Blog Roll

Anecdotal Evidence
Biology of the Worst Kind
The Book Depository Editor's Corner
Book World
Buzzwords Blog: 3AM Magazine
Edward Champion's Return of the Reluctant
The Elegant Variation
John Baker's Blog
KR Blog
the Literary Saloon
Long Sunday
MadInkBeard - Updates
The Midnight Bell
pas au-delà
The Reading Experience
splinters: books, authors, literature, travel, politics
Tales from the Reading Room
This Space
University of Nebraska Press
Weblog - A Don's Life - Times Online
Weblog - Peter Stothard - Times Online
Powered by Bloglines


One of the Guardian Unlimited Books' top 10 literary blogs: "A home-grown treasure ... smart, serious analysis"

The Bookaholics' Guide to Book Blogs: "Mark Thwaite ... has a maverick, independent mind"

Friday 15 June 2007

Criticism vs. Reviewing

Eric at Wet Asphalt takes a look at Criticism vs. Reviewing:

... blogs tend toward shorter pieces than magazines or newspapers. Straight up reviews tend to be shorter than longer critical essays. I still expect all of them to deal with the subject of fiction (and poetry!) with the same sort of honesty, earnestness, intelligence, insight and passion. I want all of them to make me think about fiction in new ways, to expose me to authors I've never heard of, and make me reconsider the ones I have. And if you can do that, I'll call the work you do it with whatever name you want me to.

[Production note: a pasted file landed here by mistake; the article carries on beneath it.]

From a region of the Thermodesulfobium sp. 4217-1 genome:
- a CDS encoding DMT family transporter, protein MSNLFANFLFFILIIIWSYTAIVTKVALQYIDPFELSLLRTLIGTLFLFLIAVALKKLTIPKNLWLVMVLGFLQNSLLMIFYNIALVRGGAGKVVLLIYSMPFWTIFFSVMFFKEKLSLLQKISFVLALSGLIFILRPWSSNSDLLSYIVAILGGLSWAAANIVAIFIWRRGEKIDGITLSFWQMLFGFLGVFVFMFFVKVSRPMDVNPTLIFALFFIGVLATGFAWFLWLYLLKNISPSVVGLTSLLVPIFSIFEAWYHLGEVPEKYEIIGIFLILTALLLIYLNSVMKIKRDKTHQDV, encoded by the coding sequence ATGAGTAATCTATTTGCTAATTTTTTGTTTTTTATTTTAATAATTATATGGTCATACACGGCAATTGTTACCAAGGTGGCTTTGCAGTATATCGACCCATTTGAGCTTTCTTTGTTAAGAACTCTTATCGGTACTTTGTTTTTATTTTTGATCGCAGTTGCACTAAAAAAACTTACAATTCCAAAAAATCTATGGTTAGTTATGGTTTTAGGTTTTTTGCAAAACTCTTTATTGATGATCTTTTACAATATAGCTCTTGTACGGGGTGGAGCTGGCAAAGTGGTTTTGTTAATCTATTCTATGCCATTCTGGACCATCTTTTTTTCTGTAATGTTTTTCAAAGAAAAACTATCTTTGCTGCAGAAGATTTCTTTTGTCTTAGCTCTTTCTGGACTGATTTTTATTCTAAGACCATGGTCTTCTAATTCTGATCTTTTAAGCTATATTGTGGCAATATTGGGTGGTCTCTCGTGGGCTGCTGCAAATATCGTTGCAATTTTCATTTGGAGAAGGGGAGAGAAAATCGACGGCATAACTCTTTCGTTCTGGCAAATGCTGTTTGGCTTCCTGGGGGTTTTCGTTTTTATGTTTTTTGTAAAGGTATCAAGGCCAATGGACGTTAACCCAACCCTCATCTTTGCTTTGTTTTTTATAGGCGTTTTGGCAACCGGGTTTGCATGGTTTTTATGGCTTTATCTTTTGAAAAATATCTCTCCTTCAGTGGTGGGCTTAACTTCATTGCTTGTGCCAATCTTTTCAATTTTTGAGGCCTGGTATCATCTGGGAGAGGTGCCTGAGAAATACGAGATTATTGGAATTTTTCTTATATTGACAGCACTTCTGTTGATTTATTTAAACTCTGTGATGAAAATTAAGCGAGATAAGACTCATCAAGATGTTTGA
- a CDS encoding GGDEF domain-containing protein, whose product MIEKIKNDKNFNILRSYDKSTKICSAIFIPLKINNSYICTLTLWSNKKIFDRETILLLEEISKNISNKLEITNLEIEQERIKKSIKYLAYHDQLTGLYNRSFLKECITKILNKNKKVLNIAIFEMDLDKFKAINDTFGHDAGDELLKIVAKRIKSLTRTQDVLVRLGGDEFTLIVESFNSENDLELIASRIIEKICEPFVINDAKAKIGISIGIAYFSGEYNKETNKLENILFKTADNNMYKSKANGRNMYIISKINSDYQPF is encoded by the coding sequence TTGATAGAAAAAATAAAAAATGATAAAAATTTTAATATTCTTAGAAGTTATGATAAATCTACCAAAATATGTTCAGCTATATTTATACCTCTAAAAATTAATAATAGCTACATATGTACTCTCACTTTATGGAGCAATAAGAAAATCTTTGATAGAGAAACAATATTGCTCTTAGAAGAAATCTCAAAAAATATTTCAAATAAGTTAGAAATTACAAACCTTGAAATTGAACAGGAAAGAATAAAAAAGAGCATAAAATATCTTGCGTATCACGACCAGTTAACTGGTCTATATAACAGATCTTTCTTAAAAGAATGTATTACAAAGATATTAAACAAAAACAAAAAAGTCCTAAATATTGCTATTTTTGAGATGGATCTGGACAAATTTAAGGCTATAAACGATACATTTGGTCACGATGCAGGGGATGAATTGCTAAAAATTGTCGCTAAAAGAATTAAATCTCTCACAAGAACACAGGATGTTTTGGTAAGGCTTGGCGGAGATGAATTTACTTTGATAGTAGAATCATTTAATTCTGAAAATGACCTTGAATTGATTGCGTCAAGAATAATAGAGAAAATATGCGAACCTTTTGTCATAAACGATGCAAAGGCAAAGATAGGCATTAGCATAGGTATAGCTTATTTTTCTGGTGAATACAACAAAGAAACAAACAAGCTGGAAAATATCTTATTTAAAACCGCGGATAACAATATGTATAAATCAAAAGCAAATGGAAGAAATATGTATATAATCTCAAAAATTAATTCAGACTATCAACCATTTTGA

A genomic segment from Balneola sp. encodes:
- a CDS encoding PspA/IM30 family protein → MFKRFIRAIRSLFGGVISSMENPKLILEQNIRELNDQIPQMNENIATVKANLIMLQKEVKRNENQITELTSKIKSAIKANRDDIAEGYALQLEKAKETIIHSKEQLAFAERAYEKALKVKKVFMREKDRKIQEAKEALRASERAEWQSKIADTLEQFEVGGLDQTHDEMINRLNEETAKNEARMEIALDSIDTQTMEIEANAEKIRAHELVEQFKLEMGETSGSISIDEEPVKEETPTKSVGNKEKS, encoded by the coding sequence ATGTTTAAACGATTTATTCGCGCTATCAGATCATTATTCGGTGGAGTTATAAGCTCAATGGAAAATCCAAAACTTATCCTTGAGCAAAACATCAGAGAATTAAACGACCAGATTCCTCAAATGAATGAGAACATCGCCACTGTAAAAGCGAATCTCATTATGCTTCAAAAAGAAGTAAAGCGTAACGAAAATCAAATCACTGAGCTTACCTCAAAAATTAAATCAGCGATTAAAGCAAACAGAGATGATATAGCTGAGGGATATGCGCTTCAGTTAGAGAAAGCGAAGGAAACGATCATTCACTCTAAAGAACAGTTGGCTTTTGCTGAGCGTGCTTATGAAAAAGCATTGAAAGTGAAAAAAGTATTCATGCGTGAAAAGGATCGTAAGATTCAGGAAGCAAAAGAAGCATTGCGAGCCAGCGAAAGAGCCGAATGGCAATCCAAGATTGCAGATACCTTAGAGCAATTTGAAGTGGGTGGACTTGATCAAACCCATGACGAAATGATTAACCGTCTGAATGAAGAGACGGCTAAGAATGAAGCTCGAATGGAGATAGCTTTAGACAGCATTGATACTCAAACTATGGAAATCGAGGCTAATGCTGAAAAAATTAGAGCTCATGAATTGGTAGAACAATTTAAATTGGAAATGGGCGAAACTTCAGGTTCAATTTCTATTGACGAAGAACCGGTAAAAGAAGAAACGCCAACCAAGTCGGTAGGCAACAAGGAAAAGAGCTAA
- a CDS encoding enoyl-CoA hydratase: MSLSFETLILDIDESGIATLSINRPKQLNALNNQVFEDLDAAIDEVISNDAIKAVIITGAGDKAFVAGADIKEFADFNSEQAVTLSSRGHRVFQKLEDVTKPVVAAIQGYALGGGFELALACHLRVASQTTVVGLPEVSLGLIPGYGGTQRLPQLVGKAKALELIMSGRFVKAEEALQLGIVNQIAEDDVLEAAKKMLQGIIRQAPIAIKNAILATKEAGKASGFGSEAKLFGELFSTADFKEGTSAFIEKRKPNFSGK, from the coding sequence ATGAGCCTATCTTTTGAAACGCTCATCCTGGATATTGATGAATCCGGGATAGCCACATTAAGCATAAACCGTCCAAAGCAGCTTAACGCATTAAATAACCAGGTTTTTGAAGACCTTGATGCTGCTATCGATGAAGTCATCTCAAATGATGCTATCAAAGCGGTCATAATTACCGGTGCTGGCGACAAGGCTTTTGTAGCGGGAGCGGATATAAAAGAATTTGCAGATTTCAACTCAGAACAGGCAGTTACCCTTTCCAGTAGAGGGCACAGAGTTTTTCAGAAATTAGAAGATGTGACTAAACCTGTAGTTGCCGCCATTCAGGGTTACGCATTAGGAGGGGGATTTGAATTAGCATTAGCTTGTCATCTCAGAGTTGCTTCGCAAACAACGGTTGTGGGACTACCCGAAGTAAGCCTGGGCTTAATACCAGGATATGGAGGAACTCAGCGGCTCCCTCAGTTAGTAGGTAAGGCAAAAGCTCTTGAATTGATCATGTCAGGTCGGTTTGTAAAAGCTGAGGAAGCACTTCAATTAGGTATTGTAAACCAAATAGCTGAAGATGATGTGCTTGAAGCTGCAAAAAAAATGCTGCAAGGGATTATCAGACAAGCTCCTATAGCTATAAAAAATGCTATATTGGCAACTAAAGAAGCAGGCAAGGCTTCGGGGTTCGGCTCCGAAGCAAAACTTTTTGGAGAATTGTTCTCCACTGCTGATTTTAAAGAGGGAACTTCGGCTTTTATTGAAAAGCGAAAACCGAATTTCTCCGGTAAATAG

Eric looks at this subject through the prism of the differences between the work of the New York Times reviewer Michiko Kakutani and James Wood ("who writes chiefly for the New Republic and The Guardian"). Essentially, dismissing Kakutani and lauding Wood, Eric only sees a difference of "of quality rather than of genre" between the two. I'm not so sure. I think at some point the differences in quality (and, often, length) between a review and criticism make the distinction useful. Certainly, at one extreme, the difference is obvious: a 200-word plot summary is not criticism. As a review gets more complex and in-depth, though, it is a distinction one often feels but that isn't particularly easy to define.

One difference between the two forms might be the focus in reviewing on the book in hand, the story it is telling, and how successfully it accomplishes what it sets out to do: synopsis plus brief evaluation. With criticism, the book is additionally placed in its wider context and set against other works (often within a particular -- and sometimes particularly technical -- critical apparatus): synopsis, context, evaluation. With a review, the theoretical perspective is rarely made apparent -- the review is a "common-sense" take. Criticism is aware that any "common-sense" view of literature is naive: it hides an ideological reading it simply isn't aware of. Criticism incorporates the knowledge of the existence of its own perspective into its reading. Kakutani blathers; James Wood -- whether you agree with it or not -- has an explicit theory and measures work against it.

Posted by Mark Thwaite

Reader Comments

Friday 15 June 2007

Kit Maude says...

Morning Mark,
I'd have put it more simply:

A review answers the question:'Should I buy this book?'